The Historian by Elizabeth Kostova
Published by Little Brown, June 2005
644 pages. ISBN: 0316730319
Bear with me here. What I’m about to start with may sound a little strange.
Those of you in the UK might remember a TV series made in the 1980’s called Treasure Hunt. This was a British TV programme where a treasure hunter (usually a very nice looking lady) was flown around in a helicopter to different locations. At each location she should would have to find information which would lead to the next location, all the while being given clues from a studio. The end of the programme was where having followed all the clues the hunter would hopefully find the ultimate treasure – usually a cash prize, or such like.
I haven’t seen the programme for about twenty years or so, but strangely this did spring back to mind after reading Kostova’s book, The Historian.
The book is basically a story, or a number of intertwined narratives in which the 16 year old eponymous Historian, tells a story – the story of her father’s dealings with the myth and legend of Vlad Tepes / Draculya. The story expands to further include the story of how her father, Paul, a diplomat, met her mother, Helen, now missing, and the father’s friend and mentor, Rossi, a university lecturer whose disappearance leads to Paul’s travels around Eastern Europe in the 1950’s.
Why the Treasure Hunt reference? No helicopters, sadly, (though there are aeroplanes!), my overall impression upon finishing the book was that it was like that programme: a series of episodes following clues which lead to the final prize – in the book’s case, the search for Dracula’s tomb. Much of the book is spent following clues – old documents, books, museums, research across Europe, and at different times – in the 1930’s, the 1950’s and 1960’s. As in the case of many good old adventure stories, there is a mystery to be solved and that is part of the entertainment.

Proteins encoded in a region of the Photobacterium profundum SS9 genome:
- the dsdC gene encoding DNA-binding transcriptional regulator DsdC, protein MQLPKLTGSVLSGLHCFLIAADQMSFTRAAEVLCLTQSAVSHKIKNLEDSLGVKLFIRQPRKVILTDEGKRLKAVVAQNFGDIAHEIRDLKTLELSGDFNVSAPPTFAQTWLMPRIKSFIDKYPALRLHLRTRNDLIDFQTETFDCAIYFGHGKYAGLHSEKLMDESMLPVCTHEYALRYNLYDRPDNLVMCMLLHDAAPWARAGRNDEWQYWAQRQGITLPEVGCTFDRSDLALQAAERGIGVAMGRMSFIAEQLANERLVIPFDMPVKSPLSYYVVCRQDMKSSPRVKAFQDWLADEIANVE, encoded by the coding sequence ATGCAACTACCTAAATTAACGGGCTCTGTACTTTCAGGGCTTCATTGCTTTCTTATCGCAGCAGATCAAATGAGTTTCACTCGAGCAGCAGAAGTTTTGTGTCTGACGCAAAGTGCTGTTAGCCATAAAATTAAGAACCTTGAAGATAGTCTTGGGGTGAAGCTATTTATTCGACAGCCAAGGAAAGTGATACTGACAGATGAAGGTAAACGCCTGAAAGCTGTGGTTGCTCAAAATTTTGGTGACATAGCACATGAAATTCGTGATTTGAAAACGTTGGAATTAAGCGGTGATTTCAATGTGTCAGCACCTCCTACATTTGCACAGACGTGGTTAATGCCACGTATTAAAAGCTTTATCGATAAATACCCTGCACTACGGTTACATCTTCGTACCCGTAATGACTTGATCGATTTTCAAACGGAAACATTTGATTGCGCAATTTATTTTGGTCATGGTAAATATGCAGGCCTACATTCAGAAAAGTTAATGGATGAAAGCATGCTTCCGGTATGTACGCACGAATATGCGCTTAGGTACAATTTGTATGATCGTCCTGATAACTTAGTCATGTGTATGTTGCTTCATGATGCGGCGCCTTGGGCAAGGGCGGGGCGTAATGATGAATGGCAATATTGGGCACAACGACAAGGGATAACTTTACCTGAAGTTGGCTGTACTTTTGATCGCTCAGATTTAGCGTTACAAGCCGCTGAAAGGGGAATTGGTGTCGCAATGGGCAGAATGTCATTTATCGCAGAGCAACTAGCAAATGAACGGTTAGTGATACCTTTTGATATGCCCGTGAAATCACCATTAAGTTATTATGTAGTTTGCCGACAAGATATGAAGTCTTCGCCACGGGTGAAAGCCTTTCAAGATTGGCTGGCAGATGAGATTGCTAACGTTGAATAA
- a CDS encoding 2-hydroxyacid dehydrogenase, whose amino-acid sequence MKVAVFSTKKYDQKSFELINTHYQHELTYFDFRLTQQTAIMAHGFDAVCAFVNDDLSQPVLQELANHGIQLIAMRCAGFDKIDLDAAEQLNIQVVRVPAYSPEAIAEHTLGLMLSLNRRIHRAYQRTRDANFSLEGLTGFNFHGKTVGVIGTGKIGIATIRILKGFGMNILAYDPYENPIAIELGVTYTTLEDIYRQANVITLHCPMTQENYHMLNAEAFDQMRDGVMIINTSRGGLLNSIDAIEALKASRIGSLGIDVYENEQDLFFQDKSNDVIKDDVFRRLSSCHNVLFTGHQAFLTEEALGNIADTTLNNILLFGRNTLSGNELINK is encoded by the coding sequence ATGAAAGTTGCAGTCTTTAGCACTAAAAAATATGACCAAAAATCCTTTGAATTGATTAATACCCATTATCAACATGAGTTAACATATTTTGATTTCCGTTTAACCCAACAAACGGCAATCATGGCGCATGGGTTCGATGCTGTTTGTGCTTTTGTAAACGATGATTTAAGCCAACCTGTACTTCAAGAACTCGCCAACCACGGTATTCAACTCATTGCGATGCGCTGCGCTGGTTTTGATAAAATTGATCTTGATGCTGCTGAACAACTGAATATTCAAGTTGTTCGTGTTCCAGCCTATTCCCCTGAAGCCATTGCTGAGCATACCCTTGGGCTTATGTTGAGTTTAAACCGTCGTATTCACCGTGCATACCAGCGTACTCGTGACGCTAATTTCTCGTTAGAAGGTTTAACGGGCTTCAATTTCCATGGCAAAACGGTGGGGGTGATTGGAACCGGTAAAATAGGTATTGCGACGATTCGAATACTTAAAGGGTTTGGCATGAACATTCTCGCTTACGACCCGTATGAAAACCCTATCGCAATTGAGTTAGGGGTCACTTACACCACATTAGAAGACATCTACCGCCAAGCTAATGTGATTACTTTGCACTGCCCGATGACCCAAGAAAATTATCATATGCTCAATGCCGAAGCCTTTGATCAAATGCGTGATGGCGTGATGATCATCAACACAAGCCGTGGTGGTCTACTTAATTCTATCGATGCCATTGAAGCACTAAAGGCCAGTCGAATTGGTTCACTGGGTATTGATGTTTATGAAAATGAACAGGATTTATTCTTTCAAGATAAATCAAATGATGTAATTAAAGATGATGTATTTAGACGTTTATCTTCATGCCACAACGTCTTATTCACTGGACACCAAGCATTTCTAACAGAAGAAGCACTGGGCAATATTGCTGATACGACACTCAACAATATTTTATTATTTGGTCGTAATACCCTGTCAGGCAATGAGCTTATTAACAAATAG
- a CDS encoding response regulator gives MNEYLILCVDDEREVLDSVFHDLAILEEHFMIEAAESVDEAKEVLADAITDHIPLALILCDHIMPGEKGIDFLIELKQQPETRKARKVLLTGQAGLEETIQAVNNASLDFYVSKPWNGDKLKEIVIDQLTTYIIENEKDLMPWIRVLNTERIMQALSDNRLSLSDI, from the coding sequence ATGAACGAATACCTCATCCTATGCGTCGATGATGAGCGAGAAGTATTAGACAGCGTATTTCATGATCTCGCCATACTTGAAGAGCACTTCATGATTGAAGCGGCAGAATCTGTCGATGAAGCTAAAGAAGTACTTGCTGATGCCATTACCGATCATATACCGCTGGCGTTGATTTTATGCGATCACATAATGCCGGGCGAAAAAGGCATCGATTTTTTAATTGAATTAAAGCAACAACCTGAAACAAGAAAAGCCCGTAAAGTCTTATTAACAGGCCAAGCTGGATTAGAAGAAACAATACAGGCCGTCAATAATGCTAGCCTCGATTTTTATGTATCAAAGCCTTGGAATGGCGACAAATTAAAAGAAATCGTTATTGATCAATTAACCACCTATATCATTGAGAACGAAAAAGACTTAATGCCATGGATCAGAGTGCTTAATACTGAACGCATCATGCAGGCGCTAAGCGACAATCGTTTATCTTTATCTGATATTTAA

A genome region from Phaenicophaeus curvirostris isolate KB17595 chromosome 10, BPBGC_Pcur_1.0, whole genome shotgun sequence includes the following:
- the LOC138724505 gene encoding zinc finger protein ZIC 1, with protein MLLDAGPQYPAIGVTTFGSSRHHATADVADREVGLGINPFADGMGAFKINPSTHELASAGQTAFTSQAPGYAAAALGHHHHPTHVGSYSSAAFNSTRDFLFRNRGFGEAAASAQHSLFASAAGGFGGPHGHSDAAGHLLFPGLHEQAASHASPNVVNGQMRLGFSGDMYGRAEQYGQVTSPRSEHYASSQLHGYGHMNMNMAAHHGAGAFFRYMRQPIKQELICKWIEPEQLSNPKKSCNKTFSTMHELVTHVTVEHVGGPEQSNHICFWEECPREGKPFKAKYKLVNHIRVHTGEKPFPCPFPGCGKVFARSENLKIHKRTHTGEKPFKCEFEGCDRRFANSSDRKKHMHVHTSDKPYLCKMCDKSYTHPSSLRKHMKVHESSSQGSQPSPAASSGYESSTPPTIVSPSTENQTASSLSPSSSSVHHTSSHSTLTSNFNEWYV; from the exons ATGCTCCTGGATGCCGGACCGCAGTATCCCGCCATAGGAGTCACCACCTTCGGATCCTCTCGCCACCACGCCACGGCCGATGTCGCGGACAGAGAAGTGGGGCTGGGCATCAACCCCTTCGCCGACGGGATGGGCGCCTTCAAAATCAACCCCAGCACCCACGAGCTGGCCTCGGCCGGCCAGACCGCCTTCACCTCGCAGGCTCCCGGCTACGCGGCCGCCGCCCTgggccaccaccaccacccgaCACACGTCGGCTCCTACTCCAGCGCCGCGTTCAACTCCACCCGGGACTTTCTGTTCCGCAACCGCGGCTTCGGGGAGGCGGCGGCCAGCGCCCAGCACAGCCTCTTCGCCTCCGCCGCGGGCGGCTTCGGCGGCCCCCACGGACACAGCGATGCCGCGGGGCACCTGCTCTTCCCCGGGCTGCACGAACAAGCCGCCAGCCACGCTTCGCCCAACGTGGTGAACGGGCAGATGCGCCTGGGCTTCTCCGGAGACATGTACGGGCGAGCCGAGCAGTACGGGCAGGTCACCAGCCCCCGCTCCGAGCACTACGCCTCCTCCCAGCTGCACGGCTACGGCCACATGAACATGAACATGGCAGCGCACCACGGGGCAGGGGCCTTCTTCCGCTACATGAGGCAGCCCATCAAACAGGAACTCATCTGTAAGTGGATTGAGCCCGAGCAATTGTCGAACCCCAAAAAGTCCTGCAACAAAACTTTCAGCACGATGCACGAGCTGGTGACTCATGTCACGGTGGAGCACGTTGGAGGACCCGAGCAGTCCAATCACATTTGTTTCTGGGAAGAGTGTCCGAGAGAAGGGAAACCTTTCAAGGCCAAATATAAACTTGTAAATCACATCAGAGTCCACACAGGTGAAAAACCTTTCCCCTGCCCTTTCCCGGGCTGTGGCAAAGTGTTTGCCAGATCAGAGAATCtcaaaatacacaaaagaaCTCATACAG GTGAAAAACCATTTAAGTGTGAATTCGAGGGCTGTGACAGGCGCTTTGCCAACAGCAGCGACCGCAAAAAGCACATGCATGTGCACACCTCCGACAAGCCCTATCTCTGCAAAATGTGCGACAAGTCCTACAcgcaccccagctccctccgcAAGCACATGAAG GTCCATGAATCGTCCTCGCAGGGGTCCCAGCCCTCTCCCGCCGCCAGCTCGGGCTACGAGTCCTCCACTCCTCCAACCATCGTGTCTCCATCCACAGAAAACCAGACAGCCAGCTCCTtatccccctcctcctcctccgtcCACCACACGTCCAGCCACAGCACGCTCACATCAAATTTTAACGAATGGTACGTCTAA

There is a lot of love in this book. A love of history and historical artefacts, a love of books, a love of old places, old customs, of secret places and hidden things. There is also the love between the characters – part of the narrative tells of a love story between the father and his wife as well as the love between the father, mother and their daughter. There is perhaps above all a joy in the process of research and the joy of discovery – of finding things out that had been lost and decoding the past.
If you are interested in these things you will find a lot to like about this book. I was very pleased at the way the author evokes a sense of place and a sense of history through the book.
One example of many, from page 185 –